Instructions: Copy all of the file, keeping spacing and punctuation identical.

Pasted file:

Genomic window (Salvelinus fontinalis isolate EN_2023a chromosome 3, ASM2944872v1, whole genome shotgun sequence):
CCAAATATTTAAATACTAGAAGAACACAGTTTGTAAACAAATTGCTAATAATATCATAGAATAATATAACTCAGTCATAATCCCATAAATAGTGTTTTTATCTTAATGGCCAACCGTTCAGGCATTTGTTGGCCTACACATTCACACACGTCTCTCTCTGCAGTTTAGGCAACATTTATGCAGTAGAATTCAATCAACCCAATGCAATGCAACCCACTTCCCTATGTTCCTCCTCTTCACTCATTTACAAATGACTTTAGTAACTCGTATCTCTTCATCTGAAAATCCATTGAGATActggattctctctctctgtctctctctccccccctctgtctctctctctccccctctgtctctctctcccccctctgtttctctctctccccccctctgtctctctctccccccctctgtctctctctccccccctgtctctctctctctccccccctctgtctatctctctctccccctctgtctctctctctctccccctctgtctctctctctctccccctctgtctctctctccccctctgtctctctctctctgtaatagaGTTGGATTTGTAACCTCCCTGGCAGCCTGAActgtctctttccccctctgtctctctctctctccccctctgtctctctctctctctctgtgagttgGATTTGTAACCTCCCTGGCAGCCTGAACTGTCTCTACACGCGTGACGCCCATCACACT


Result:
Genomic window (Salvelinus fontinalis isolate EN_2023a chromosome 3, ASM2944872v1, whole genome shotgun sequence):
CCAAATATTTAAATACTAGAAGAACACAGTTTGTAAACAAATTGCTAATAATATCATAGAATAATATAACTCAGTCATAATCCCATAAATAGTGTTTTTATCTTAATGGCCAACCGTTCAGGCATTTGTTGGCCTACACATTCACACACGTCTCTCTCTGCAGTTTAGGCAACATTTATGCAGTAGAATTCAATCAACCCAATGCAATGCAACCCACTTCCCTATGTTCCTCCTCTTCACTCATTTACAAATGACTTTAGTAACTCGTATCTCTTCATCTGAAAATCCATTGAGATActggattctctctctctgtctctctctccccccctctgtctctctctctccccctctgtctctctctcccccctctgtttctctctctccccccctctgtctctctctccccccctctgtctctctctccccccctgtctctctctctctccccccctctgtctatctctctctccccctctgtctctctctctctccccctctgtctctctctctctccccctctgtctctctctccccctctgtctctctctctctgtaatagaGTTGGATTTGTAACCTCCCTGGCAGCCTGAActgtctctttccccctctgtctctctctctctccccctctgtctctctctctctctctgtgagttgGATTTGTAACCTCCCTGGCAGCCTGAACTGTCTCTACACGCGTGACGCCCATCACACT